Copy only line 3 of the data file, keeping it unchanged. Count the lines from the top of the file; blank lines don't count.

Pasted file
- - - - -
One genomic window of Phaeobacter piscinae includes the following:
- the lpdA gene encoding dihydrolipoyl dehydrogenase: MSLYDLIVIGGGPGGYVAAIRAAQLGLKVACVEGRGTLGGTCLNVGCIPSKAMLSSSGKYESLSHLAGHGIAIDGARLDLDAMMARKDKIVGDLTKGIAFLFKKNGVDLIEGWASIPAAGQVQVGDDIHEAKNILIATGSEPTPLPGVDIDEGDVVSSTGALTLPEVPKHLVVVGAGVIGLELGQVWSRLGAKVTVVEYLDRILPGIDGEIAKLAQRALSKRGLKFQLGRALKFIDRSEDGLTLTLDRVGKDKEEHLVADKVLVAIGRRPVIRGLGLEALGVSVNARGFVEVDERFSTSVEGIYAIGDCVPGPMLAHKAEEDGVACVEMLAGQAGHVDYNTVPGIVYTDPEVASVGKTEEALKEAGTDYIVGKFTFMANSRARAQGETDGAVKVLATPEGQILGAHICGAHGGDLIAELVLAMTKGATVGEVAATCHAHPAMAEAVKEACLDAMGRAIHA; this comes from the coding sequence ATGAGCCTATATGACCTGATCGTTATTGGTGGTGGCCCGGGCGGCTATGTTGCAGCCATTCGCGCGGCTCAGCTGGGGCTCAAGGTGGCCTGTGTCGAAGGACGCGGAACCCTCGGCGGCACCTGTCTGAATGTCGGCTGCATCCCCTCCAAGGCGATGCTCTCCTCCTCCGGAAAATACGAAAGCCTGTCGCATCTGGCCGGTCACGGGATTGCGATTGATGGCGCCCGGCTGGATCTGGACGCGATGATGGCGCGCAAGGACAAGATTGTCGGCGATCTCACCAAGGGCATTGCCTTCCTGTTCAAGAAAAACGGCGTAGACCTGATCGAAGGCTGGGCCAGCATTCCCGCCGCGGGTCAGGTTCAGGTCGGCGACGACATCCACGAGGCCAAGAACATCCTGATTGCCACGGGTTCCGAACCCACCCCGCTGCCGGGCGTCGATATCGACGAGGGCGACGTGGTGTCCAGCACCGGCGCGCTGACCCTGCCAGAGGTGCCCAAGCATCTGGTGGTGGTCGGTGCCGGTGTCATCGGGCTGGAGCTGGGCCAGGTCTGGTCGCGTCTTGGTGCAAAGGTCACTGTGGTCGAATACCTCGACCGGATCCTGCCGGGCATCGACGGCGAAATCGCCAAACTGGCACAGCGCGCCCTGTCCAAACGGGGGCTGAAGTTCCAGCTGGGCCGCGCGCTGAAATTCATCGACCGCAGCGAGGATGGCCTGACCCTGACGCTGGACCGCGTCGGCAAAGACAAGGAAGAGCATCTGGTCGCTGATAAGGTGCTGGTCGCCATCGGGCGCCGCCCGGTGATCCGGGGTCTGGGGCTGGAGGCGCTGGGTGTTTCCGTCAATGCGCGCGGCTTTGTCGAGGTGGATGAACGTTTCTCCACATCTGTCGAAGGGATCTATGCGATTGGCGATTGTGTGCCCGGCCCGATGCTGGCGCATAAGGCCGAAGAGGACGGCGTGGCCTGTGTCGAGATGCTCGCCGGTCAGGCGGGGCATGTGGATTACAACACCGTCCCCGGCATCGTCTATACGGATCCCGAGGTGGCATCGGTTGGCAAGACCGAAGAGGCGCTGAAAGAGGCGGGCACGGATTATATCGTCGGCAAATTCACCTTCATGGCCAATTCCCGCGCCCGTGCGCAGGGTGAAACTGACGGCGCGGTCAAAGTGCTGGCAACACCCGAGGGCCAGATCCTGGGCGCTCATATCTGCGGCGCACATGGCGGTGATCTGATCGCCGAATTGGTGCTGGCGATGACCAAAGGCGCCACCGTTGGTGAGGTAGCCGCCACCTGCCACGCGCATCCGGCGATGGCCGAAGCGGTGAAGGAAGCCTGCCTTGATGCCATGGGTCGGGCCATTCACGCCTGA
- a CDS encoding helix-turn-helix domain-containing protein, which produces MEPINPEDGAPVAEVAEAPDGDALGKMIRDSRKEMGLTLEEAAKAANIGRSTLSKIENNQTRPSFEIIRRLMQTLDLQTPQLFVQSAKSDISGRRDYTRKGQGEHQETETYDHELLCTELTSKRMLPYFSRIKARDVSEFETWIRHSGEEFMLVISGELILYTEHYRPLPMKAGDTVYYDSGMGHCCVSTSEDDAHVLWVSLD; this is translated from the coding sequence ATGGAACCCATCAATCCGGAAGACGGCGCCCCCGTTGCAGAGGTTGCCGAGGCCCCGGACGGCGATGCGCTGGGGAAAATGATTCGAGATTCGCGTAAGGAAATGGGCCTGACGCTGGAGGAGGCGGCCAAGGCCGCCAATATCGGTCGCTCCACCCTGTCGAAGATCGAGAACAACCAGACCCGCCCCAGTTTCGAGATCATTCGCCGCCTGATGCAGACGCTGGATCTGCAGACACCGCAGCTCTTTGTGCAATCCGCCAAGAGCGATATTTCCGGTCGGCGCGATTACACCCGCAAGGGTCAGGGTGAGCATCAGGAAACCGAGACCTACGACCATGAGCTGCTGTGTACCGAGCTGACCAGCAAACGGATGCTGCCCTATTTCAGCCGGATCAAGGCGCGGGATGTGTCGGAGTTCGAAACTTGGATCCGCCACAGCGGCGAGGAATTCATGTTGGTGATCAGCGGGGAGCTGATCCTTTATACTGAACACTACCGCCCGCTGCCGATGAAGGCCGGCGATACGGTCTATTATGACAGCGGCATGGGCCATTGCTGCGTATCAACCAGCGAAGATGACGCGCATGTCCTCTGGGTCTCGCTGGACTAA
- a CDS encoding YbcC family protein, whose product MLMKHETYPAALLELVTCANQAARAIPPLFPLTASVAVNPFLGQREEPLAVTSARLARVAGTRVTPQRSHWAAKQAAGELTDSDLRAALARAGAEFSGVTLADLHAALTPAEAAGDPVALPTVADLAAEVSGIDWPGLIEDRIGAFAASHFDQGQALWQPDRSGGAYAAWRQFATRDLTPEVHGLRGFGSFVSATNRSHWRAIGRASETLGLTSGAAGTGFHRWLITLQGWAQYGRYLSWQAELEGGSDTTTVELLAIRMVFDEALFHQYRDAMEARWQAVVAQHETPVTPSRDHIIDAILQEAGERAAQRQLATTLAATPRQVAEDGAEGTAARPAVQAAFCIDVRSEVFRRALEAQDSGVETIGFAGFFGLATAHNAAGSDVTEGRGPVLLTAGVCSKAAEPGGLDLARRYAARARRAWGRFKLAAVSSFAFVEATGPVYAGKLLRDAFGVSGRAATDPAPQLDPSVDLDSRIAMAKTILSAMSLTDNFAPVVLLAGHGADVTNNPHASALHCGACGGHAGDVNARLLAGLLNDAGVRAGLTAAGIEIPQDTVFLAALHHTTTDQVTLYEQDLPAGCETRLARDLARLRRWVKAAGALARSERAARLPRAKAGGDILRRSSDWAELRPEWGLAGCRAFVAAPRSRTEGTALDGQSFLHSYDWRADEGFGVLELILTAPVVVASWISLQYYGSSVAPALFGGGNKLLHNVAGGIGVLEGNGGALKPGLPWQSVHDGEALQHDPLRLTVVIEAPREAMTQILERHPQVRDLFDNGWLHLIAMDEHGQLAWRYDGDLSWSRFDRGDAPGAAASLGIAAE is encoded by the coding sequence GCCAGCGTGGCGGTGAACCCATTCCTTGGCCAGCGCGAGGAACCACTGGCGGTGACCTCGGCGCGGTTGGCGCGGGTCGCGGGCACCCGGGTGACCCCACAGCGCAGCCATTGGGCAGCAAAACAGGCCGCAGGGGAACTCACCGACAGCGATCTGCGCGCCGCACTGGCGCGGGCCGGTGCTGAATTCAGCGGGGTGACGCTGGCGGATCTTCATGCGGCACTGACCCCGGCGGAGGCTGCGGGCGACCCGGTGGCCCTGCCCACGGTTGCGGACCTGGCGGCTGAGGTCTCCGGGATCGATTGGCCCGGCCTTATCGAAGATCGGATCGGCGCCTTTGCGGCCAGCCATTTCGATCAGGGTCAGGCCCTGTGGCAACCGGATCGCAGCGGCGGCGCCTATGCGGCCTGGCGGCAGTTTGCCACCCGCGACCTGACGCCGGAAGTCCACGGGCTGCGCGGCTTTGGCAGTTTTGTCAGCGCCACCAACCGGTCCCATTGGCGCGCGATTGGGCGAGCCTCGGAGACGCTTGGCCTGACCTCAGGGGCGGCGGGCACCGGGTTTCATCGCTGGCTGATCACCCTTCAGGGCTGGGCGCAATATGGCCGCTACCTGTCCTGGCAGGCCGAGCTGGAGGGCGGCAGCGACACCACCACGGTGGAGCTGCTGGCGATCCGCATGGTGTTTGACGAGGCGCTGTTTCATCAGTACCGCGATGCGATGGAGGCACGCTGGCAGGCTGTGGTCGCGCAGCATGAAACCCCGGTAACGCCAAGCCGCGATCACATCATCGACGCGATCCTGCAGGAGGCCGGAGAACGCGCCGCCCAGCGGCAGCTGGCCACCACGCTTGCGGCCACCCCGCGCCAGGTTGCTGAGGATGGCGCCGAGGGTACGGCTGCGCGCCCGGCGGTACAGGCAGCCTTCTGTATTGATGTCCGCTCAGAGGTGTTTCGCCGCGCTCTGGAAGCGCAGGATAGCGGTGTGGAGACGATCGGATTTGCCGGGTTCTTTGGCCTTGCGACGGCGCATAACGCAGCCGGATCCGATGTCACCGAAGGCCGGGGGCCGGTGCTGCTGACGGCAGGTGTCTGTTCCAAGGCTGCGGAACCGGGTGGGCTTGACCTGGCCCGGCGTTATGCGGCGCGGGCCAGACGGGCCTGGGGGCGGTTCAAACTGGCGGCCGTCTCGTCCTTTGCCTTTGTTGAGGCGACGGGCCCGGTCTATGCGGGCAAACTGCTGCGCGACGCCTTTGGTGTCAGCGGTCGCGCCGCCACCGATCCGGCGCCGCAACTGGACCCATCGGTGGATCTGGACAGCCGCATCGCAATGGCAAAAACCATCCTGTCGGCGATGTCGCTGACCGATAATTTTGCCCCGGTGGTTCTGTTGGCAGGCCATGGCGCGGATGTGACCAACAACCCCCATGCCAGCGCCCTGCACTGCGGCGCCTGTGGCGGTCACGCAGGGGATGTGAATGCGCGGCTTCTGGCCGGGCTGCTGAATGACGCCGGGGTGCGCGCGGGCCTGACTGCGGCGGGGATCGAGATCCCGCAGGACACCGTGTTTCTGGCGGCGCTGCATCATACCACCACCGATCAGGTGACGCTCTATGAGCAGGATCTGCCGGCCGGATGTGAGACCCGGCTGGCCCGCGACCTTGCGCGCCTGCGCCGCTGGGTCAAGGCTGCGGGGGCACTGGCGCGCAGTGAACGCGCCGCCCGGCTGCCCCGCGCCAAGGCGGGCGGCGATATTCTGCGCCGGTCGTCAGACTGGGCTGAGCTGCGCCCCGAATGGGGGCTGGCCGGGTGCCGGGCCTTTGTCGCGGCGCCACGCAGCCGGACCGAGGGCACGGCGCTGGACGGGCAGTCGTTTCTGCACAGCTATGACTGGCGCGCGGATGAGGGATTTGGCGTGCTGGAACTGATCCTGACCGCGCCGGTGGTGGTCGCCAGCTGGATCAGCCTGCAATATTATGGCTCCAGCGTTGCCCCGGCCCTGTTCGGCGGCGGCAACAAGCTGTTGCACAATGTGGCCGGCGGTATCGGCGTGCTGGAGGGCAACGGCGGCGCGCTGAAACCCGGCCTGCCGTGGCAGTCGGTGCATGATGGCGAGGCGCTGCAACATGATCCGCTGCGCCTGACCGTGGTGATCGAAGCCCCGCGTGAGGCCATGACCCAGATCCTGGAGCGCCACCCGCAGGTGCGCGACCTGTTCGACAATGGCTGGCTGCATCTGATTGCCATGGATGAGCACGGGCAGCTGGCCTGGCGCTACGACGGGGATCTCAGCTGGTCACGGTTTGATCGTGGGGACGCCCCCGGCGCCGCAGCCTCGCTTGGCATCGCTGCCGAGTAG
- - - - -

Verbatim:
- a CDS encoding helix-turn-helix domain-containing protein, which produces MEPINPEDGAPVAEVAEAPDGDALGKMIRDSRKEMGLTLEEAAKAANIGRSTLSKIENNQTRPSFEIIRRLMQTLDLQTPQLFVQSAKSDISGRRDYTRKGQGEHQETETYDHELLCTELTSKRMLPYFSRIKARDVSEFETWIRHSGEEFMLVISGELILYTEHYRPLPMKAGDTVYYDSGMGHCCVSTSEDDAHVLWVSLD; this is translated from the coding sequence ATGGAACCCATCAATCCGGAAGACGGCGCCCCCGTTGCAGAGGTTGCCGAGGCCCCGGACGGCGATGCGCTGGGGAAAATGATTCGAGATTCGCGTAAGGAAATGGGCCTGACGCTGGAGGAGGCGGCCAAGGCCGCCAATATCGGTCGCTCCACCCTGTCGAAGATCGAGAACAACCAGACCCGCCCCAGTTTCGAGATCATTCGCCGCCTGATGCAGACGCTGGATCTGCAGACACCGCAGCTCTTTGTGCAATCCGCCAAGAGCGATATTTCCGGTCGGCGCGATTACACCCGCAAGGGTCAGGGTGAGCATCAGGAAACCGAGACCTACGACCATGAGCTGCTGTGTACCGAGCTGACCAGCAAACGGATGCTGCCCTATTTCAGCCGGATCAAGGCGCGGGATGTGTCGGAGTTCGAAACTTGGATCCGCCACAGCGGCGAGGAATTCATGTTGGTGATCAGCGGGGAGCTGATCCTTTATACTGAACACTACCGCCCGCTGCCGATGAAGGCCGGCGATACGGTCTATTATGACAGCGGCATGGGCCATTGCTGCGTATCAACCAGCGAAGATGACGCGCATGTCCTCTGGGTCTCGCTGGACTAA